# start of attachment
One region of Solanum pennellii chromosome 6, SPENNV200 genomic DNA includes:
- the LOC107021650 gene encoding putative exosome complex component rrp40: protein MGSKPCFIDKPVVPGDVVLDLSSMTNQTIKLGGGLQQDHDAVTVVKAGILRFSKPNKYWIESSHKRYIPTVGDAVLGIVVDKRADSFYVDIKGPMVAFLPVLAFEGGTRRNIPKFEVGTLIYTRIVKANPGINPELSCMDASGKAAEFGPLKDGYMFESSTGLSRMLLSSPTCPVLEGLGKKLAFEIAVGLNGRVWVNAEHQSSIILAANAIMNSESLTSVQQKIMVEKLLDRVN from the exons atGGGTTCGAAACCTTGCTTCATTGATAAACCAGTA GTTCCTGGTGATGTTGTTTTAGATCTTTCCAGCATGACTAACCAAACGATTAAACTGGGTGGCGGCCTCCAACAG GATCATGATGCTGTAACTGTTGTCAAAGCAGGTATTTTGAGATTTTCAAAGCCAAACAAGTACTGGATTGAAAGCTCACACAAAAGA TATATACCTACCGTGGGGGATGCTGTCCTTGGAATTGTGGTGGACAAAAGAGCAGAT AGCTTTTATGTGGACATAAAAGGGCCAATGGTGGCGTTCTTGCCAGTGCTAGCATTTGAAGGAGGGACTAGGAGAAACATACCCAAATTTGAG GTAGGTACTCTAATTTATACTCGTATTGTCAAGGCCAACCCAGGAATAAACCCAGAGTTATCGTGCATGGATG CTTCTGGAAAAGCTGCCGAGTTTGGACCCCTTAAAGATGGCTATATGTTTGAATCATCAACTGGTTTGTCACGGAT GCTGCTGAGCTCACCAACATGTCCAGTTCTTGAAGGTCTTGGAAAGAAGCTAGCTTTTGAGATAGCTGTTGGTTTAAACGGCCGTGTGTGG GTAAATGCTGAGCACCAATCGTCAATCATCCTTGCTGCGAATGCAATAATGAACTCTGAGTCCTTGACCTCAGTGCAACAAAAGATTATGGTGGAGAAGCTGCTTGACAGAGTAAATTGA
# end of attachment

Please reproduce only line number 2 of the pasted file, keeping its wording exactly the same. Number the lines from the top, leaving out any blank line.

- the LOC107021650 gene encoding putative exosome complex component rrp40: protein MGSKPCFIDKPVVPGDVVLDLSSMTNQTIKLGGGLQQDHDAVTVVKAGILRFSKPNKYWIESSHKRYIPTVGDAVLGIVVDKRADSFYVDIKGPMVAFLPVLAFEGGTRRNIPKFEVGTLIYTRIVKANPGINPELSCMDASGKAAEFGPLKDGYMFESSTGLSRMLLSSPTCPVLEGLGKKLAFEIAVGLNGRVWVNAEHQSSIILAANAIMNSESLTSVQQKIMVEKLLDRVN from the exons atGGGTTCGAAACCTTGCTTCATTGATAAACCAGTA GTTCCTGGTGATGTTGTTTTAGATCTTTCCAGCATGACTAACCAAACGATTAAACTGGGTGGCGGCCTCCAACAG GATCATGATGCTGTAACTGTTGTCAAAGCAGGTATTTTGAGATTTTCAAAGCCAAACAAGTACTGGATTGAAAGCTCACACAAAAGA TATATACCTACCGTGGGGGATGCTGTCCTTGGAATTGTGGTGGACAAAAGAGCAGAT AGCTTTTATGTGGACATAAAAGGGCCAATGGTGGCGTTCTTGCCAGTGCTAGCATTTGAAGGAGGGACTAGGAGAAACATACCCAAATTTGAG GTAGGTACTCTAATTTATACTCGTATTGTCAAGGCCAACCCAGGAATAAACCCAGAGTTATCGTGCATGGATG CTTCTGGAAAAGCTGCCGAGTTTGGACCCCTTAAAGATGGCTATATGTTTGAATCATCAACTGGTTTGTCACGGAT GCTGCTGAGCTCACCAACATGTCCAGTTCTTGAAGGTCTTGGAAAGAAGCTAGCTTTTGAGATAGCTGTTGGTTTAAACGGCCGTGTGTGG GTAAATGCTGAGCACCAATCGTCAATCATCCTTGCTGCGAATGCAATAATGAACTCTGAGTCCTTGACCTCAGTGCAACAAAAGATTATGGTGGAGAAGCTGCTTGACAGAGTAAATTGA